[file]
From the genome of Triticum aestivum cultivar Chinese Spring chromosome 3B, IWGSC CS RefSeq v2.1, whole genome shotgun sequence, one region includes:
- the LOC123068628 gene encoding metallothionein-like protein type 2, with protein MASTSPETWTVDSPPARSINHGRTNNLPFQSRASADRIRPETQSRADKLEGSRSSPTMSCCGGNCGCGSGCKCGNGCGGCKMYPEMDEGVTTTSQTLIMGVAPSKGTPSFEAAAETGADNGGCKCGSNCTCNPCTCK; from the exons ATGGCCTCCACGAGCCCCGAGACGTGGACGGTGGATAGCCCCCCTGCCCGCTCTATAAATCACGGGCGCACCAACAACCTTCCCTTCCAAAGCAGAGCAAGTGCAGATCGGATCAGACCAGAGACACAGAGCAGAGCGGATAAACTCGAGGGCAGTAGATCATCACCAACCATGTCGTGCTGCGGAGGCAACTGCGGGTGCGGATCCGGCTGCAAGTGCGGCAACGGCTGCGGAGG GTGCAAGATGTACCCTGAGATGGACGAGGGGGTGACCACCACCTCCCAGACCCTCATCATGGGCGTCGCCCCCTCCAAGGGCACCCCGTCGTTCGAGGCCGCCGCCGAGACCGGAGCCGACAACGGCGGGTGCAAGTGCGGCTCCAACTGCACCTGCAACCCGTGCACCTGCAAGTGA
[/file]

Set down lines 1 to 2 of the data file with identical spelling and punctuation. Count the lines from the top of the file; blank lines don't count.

From the genome of Triticum aestivum cultivar Chinese Spring chromosome 3B, IWGSC CS RefSeq v2.1, whole genome shotgun sequence, one region includes:
- the LOC123068628 gene encoding metallothionein-like protein type 2, with protein MASTSPETWTVDSPPARSINHGRTNNLPFQSRASADRIRPETQSRADKLEGSRSSPTMSCCGGNCGCGSGCKCGNGCGGCKMYPEMDEGVTTTSQTLIMGVAPSKGTPSFEAAAETGADNGGCKCGSNCTCNPCTCK; from the exons ATGGCCTCCACGAGCCCCGAGACGTGGACGGTGGATAGCCCCCCTGCCCGCTCTATAAATCACGGGCGCACCAACAACCTTCCCTTCCAAAGCAGAGCAAGTGCAGATCGGATCAGACCAGAGACACAGAGCAGAGCGGATAAACTCGAGGGCAGTAGATCATCACCAACCATGTCGTGCTGCGGAGGCAACTGCGGGTGCGGATCCGGCTGCAAGTGCGGCAACGGCTGCGGAGG GTGCAAGATGTACCCTGAGATGGACGAGGGGGTGACCACCACCTCCCAGACCCTCATCATGGGCGTCGCCCCCTCCAAGGGCACCCCGTCGTTCGAGGCCGCCGCCGAGACCGGAGCCGACAACGGCGGGTGCAAGTGCGGCTCCAACTGCACCTGCAACCCGTGCACCTGCAAGTGA